by Jahna Peloquin
Student work." The phrase conjures images of eye-searing fabrics, and thread-hanging, bumpy-seamed garments. It's a Project Runway designer's worst fear to hear from the mouth of Tim Gunn. But student fashion shows provide an important role, acting as an incubator, training ground and workshop for tomorrow's top designers. Even the most talented designers were once students, after all.
And it seems as if more local talent comes out of St. Catherine University in St. Paul than any other school of its relatively small size. Designers now on the tips of the local fashion elitist's tongues - Amanda Christine, Maritza Ramirez, and Jenny Carle, to name a few - have graduated from St. Kate's. But these designers were once students, and each had their share of faux pas and snafus when their senior collections hit the runway. As with most student shows, it's clear who has talent, drive, vision and skill - and who is just trying to hurriedly finish their degrees. With this in mind, we're taking a closer look at some of the more promising designers from last weekend's annual senior show, Katwalk: Altered Appearance, and offering some constructive criticism to these fledgling designers.
St. Kate's juniors started off the show with their mini collections - and in fact, some showed more inspiration and talent than some of the seniors' lines. Of the juniors, Caitlin Gottschalk showed the strongest point of view, with flowy white dresses and jumpers, with styling straight off of a Victorian beach in summertime.
Consisting of fresh whites and ivory with pops of rose and burgundy, the frilly dresses and jumpers were on-trend and wearable, and the lovely styling gave it a whimsical feel. Though the construction was a little spotty in places and the men's sailor look was a complete misstep, Caitlin proved herself as one to watch.
Abby Hansen, a junior, showed a small line of cotton vintage-inspired sleepwear, comprising dresses, tops, shorts and robe-like jackets. The little lace-trimmed cami and shorts in particular were adorable, but it's hard to gauge the talent of a designer whose premier collection consists entirely of sleepwear. Hopefully next time she'll show us some ready-to-wear.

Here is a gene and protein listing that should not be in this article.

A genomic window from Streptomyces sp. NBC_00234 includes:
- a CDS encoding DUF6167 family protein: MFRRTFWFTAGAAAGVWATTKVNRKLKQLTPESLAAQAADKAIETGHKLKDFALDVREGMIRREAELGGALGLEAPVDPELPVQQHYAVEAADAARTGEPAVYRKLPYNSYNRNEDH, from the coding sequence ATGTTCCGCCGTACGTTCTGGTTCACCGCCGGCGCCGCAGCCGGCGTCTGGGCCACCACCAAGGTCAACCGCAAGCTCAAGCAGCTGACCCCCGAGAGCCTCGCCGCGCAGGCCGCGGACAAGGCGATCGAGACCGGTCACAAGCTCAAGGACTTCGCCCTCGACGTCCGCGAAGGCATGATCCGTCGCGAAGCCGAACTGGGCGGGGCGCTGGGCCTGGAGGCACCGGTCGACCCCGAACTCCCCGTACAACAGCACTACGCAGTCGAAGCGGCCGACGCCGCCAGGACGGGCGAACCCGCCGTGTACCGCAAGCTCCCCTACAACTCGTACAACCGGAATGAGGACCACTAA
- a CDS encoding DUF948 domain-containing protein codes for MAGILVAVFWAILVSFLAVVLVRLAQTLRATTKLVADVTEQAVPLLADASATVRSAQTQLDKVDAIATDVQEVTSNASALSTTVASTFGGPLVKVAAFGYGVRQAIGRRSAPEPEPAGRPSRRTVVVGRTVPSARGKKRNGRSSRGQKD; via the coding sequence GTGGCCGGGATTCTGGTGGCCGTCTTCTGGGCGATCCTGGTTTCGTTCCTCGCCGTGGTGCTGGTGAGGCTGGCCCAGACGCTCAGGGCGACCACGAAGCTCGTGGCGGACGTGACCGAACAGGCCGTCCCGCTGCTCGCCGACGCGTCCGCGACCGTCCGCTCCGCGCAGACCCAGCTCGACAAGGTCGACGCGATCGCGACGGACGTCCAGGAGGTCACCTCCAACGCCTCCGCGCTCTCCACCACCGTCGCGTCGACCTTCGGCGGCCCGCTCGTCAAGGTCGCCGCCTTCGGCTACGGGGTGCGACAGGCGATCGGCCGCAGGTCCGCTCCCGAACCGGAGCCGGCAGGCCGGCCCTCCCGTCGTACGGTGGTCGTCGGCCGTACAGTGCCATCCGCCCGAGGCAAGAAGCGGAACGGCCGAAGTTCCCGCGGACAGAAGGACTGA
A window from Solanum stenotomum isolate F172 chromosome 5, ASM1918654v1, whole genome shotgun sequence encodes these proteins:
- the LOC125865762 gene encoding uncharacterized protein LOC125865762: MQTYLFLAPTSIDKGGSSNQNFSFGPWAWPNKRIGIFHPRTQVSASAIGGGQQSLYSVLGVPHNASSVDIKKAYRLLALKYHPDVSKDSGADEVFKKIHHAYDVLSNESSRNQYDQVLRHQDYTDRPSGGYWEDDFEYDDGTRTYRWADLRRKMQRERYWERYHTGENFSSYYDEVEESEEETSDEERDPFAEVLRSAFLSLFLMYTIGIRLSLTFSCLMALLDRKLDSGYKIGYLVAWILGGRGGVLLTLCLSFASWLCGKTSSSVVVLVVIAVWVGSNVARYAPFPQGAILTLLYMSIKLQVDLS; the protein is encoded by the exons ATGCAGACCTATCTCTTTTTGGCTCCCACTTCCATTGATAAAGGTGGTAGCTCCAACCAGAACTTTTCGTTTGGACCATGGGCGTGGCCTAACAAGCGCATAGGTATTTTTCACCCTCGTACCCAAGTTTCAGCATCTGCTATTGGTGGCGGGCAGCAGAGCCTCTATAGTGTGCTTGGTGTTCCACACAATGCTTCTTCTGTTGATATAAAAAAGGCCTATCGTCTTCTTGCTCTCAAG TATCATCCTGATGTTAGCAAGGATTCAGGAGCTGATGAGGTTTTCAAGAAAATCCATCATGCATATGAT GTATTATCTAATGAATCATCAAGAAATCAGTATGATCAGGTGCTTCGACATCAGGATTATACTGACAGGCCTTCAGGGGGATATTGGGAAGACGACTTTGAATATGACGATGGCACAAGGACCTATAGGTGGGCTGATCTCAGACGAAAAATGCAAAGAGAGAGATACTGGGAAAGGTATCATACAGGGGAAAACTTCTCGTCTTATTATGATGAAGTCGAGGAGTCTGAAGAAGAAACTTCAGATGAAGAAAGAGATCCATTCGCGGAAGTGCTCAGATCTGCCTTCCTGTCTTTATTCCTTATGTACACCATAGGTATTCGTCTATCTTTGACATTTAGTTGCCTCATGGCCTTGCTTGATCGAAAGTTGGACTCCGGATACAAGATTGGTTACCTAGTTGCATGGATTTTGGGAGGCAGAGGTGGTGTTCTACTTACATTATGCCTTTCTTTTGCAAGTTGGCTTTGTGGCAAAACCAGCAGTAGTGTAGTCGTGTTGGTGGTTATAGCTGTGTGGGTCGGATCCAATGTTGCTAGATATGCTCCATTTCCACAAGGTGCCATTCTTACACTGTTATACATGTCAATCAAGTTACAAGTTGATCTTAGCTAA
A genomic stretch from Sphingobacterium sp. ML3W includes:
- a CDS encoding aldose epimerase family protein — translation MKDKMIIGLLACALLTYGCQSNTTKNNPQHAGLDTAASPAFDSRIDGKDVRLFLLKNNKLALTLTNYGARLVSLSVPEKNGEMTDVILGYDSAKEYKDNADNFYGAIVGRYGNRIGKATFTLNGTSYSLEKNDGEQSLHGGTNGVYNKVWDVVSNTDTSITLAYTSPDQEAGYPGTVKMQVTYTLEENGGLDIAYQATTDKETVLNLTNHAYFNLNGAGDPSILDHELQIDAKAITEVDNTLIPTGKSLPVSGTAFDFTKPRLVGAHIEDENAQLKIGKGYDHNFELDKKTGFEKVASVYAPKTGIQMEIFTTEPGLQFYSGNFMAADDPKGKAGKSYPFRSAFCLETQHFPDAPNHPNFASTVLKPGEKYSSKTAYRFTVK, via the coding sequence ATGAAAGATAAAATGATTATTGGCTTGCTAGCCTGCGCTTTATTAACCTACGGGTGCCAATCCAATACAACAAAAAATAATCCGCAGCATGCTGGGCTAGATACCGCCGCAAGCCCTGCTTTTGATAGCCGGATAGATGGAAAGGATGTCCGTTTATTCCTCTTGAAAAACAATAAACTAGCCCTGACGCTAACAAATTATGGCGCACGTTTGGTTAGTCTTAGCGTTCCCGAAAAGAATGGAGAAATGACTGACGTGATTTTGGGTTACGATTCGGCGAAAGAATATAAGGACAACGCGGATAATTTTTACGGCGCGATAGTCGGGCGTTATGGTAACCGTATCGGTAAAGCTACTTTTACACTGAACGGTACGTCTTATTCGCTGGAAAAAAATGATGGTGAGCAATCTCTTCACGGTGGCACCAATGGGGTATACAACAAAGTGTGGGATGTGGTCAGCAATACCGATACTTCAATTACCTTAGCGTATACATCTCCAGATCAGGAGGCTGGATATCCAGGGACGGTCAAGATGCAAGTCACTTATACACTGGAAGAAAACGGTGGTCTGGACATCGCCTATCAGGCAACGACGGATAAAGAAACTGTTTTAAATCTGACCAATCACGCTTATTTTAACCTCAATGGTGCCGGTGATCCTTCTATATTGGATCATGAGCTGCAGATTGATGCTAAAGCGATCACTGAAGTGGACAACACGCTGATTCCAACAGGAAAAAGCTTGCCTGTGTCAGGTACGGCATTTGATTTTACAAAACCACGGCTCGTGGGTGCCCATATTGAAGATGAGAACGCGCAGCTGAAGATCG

Next up was Mary Ehlers. Though her line was fairly one-note - using bright white and aqua blue in each look - the one-shouldered dress shone most brightly.
Another junior, Jenn Bratvold, intrigued with her on-trend pieces (hooded jackets, jumpers and mini dresses) that incorporated some interesting details. Jackets are known to be an ambitious challenge for a new designer, and Jenn pulled this one off quite well. (Though the fit was off on the jumper.) The accordion pleated details were also a nice touch, taking a basic silhouette into more highly designed territory.
Next it was time for the seniors to show their fruits of their labors. Ariel Bock presented an intriguing collection, "Shades of Gray," that hit the runway twice - the second time, showing the transitional qualities hidden in each garment. A satin dress with a chiffon skirt (pictured above) cleverly changed shape with a change of a clasp, and then came off completely, transforming into a minidress. The construction in the piece was among the strongest and most well-executed of the night. But another satin gown suffered from a problem challenging many designers throughout the show - that being cheap-looking, super-shiny stretch satin. It's pretty near impossible to get the seams to lay flat and not bunch, as loyal viewers of Project Runway will attest. Overall, the presentation was definitely eye-catching, though the transitional qualities made some of the garments appear overworked. Though Ariel could use little editing, it's clear she has the goods to shine.
With her cohesive collection of printed, cutout minidresses and separates, Anna Taney was truly the star of the night. She really succeeded when combining eclectic prints and solids with cutout shapes and intertwined strap details.
This color-blocked look made a particularly bold statement on the runway, and kudos to Anna for making the cutout trend so de rigeur her own.
The finale of the night came courtesy of Emilee Kuznar. The lush, floral print of the above look, consisting of a corseted top and skirt, was adorable, and the way she pleated the fabric of the skirt to contrast with the top showed great attention to detail.
But you would hardly know this look was in the same collection. The white flimsy fabric looks like a swarm of moths, and hits at the weirdest places on the model, adding heft to her butt and hips.
But this powder blue, pleated chiffon dress was simply a dream as it glided down the runway. If there was one piece I would want to take straight off the runway, it would be this. Yet again, it seems as if this piece is from an entirely different collection than the two previous looks.
[Look by Emilee Kuznar]But here we are back to a bright floral print. I love how the print is similar to that of the first look, but different - and the patio length and styling is spot on. With a little more attention to the overall look and feel of the collection, Emilee will have a very bright future ahead of her.
This is another look that confuses me. The reappearance of the chiffon baby blue is welcome and the silhouette is classic and elegant, but it's inexplicably paired with solid black. It's as if two completely different dresses (from two different collections, even) were merged into unholy union.
Regardless of the criticisms, be sure to keep your eyes on this crop. You'll probably be seeing some of them in local boutiques and fashion shows sooner than you think.
Click here for more images from the show by Stacy Schwartz
Jahna Peloquin is the Fashion Editor for l'etoile magazine and a freelance writer and stylist based out of Minneapolis. All photos by Stacy Schwartz (except very top image by Cody Lidtke).